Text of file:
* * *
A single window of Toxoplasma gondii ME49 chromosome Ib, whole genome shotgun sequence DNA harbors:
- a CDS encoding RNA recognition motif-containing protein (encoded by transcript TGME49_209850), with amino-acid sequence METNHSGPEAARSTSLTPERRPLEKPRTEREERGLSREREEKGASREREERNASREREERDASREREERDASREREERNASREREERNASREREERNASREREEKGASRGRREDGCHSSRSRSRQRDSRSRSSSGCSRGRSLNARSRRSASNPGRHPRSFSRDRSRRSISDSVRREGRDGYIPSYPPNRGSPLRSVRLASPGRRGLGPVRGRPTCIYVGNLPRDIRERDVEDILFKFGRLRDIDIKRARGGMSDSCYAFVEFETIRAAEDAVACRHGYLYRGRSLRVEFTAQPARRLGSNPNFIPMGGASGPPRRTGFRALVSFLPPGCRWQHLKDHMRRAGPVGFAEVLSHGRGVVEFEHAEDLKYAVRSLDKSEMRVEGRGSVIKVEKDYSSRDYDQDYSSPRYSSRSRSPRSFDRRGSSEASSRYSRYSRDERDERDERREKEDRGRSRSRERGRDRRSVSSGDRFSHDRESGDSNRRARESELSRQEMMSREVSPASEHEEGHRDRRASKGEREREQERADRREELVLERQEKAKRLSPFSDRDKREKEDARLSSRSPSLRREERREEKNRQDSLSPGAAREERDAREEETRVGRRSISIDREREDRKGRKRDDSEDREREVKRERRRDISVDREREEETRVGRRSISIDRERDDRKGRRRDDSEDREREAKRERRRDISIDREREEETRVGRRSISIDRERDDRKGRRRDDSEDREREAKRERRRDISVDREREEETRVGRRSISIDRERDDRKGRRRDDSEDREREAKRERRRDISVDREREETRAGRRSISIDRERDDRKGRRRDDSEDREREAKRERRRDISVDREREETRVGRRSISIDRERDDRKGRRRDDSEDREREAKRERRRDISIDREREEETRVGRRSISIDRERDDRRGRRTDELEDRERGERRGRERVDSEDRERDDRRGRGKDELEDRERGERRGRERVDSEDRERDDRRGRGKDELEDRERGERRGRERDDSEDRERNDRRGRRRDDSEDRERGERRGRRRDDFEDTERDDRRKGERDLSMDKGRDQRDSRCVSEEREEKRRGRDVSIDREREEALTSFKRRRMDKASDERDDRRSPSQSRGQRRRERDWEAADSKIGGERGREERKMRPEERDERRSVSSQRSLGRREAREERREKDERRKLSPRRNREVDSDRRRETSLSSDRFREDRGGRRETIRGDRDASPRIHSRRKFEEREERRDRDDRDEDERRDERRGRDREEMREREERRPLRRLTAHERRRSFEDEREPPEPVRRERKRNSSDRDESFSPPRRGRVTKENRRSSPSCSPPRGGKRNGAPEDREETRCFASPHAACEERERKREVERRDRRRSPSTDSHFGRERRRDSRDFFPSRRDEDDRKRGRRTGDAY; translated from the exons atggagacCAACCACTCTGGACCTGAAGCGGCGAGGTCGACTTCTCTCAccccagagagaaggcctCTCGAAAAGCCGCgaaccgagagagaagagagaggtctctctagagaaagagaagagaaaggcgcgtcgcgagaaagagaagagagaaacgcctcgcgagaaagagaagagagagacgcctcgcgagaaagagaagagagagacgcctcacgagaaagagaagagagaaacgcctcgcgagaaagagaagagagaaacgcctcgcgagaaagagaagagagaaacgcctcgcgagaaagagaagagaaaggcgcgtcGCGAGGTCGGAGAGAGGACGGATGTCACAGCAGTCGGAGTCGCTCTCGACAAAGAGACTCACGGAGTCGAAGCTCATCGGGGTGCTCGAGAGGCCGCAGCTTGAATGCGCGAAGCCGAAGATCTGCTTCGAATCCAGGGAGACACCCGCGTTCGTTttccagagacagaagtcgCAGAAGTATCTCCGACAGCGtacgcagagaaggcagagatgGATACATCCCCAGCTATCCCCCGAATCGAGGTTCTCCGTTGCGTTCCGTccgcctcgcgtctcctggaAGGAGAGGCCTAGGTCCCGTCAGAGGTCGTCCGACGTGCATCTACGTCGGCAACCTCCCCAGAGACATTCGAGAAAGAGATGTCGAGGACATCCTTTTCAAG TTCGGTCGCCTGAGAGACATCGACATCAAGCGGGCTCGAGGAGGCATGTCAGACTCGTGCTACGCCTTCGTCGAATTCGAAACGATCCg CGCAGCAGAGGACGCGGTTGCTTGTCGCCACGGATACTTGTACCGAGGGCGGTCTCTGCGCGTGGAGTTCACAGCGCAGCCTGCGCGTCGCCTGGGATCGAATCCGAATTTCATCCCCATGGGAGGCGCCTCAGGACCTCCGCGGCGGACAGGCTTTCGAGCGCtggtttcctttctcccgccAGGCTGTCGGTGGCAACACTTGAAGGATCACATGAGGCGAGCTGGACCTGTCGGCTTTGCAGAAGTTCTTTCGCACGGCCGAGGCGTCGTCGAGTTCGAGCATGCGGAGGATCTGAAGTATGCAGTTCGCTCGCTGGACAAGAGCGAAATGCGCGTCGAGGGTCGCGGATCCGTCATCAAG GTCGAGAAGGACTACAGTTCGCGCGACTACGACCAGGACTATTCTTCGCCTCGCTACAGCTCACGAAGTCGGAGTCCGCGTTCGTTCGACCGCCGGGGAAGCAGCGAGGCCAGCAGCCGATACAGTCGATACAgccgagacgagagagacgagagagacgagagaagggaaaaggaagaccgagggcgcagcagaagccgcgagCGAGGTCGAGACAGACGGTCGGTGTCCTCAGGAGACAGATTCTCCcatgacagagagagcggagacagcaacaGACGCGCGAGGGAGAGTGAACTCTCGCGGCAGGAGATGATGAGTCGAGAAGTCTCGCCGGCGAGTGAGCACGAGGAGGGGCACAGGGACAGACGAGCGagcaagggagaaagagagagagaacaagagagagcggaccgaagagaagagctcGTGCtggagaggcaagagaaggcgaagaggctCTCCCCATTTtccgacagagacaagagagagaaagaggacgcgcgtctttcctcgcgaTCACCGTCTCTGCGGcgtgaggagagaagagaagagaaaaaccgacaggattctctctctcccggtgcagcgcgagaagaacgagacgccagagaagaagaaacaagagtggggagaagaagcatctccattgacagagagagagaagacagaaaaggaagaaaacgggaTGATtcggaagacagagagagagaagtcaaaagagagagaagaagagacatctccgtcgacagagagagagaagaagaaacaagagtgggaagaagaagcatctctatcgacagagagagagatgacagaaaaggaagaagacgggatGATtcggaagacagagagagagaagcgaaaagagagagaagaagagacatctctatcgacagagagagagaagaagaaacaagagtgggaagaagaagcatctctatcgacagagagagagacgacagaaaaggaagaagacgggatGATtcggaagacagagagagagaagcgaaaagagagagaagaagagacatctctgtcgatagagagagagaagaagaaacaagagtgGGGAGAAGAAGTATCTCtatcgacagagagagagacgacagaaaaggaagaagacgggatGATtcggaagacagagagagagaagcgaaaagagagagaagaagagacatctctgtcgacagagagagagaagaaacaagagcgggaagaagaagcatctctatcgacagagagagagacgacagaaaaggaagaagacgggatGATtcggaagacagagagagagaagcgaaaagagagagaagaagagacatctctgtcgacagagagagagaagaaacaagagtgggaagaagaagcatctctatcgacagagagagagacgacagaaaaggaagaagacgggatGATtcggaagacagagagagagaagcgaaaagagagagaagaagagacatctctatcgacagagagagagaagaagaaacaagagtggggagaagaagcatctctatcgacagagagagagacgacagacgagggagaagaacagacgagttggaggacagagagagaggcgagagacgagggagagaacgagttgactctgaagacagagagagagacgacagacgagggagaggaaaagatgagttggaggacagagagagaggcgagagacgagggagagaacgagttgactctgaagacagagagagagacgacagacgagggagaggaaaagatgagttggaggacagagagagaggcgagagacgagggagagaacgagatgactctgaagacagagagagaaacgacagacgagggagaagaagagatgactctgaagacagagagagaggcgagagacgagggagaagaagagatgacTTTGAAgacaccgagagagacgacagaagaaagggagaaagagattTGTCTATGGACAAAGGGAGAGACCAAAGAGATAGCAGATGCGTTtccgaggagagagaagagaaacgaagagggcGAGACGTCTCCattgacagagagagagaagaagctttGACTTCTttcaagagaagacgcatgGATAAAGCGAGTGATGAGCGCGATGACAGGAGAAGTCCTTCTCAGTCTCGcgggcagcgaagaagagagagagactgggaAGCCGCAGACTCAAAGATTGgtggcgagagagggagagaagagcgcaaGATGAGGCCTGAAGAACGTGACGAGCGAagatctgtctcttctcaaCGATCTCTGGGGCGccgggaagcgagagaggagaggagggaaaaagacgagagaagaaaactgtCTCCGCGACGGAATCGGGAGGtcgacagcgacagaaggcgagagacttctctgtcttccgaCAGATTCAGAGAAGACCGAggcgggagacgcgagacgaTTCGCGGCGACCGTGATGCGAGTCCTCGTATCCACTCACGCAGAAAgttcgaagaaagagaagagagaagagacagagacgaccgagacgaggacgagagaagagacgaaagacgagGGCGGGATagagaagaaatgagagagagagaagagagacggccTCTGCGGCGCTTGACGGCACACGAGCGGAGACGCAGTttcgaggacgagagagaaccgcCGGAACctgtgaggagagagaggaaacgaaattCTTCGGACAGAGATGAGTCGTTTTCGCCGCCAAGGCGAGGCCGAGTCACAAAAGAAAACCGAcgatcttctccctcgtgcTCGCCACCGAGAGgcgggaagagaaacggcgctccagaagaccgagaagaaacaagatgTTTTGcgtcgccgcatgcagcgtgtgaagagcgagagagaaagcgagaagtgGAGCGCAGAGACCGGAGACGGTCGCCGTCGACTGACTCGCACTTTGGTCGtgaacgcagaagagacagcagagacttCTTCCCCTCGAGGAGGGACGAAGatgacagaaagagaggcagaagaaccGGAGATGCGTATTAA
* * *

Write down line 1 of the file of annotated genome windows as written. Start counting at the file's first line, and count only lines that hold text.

A single window of Toxoplasma gondii ME49 chromosome Ib, whole genome shotgun sequence DNA harbors: